The club-shaped rhoptries in Apicomplexan parasites are one of the most unusual secretory organelles among the eukaryotes, containing unusual lipid and protein cargo that is specialized for intracellular parasitism. Rhoptries have traditionally been viewed strictly as regulated secretory granules. We discuss in this article recent data on the cargo, function and biogenesis of rhoptries in two parasitic model systems, Toxoplasma and Plasmodium. Current findings suggest that rhoptries receive products from both biosynthetic and endocytic pathways and, therefore, they are most analogous to secretory lysosomal granules found in mammalian cells.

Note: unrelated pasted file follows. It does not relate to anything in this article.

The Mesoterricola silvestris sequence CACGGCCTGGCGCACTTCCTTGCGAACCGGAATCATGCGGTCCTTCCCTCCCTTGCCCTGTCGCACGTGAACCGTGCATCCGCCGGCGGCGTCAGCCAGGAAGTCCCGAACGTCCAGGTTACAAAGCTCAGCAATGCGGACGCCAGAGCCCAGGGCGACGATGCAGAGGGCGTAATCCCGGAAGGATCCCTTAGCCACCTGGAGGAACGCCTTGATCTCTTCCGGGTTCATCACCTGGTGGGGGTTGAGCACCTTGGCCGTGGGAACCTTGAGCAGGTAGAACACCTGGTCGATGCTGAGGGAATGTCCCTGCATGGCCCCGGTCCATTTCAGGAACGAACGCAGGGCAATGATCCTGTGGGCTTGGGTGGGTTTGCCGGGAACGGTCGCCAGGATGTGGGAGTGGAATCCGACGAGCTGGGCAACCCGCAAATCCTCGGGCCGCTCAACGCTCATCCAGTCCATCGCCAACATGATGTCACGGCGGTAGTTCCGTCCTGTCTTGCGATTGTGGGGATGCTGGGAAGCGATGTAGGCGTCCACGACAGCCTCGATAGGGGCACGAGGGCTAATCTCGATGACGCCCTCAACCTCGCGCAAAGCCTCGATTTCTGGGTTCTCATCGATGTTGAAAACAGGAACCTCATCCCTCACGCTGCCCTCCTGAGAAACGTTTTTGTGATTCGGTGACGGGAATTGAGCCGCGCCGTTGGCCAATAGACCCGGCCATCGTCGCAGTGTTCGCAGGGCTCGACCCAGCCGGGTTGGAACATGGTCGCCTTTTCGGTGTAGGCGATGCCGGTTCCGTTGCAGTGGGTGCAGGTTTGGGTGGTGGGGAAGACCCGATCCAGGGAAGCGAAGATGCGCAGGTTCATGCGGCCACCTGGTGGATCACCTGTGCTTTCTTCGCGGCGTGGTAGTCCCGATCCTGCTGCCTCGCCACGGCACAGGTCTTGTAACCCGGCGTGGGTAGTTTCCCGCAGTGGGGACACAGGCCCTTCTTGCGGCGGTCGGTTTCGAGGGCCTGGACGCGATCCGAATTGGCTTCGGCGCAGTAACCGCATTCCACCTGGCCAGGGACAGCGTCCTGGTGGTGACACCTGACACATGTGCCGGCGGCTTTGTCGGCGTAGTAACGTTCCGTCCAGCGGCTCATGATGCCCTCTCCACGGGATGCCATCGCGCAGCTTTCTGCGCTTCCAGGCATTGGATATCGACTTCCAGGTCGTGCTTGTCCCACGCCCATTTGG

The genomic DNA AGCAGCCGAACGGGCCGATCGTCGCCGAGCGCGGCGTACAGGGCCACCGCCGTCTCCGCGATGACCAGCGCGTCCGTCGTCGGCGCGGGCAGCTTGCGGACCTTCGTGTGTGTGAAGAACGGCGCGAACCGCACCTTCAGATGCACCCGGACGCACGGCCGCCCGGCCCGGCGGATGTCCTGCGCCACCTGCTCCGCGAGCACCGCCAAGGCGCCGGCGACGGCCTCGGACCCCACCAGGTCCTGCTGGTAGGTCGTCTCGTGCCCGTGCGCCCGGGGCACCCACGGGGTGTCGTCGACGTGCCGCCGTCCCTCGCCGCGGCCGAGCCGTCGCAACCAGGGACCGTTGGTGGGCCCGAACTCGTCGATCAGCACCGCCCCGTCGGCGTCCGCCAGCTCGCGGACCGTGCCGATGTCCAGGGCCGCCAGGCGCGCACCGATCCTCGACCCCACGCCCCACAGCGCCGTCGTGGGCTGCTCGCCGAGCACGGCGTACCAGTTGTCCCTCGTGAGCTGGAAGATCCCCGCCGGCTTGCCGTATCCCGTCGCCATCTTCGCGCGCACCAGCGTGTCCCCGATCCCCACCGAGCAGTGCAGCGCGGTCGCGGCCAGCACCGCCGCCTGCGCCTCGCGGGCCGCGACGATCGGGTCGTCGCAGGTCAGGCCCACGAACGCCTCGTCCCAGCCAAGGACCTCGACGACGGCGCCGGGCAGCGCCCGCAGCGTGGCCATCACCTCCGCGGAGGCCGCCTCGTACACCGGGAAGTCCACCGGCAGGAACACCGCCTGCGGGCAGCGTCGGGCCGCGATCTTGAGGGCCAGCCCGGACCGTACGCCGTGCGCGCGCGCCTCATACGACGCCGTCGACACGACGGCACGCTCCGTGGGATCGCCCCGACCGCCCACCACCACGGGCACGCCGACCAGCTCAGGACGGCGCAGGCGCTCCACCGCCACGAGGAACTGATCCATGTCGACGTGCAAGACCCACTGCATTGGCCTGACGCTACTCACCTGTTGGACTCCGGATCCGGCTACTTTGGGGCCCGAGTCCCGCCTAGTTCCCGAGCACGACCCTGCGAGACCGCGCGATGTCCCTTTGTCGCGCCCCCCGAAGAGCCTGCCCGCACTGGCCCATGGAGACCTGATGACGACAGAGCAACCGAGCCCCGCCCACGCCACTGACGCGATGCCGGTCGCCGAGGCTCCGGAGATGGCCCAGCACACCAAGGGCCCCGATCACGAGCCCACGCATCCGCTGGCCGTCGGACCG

ASJC Scopus subject areas
- Molecular Biology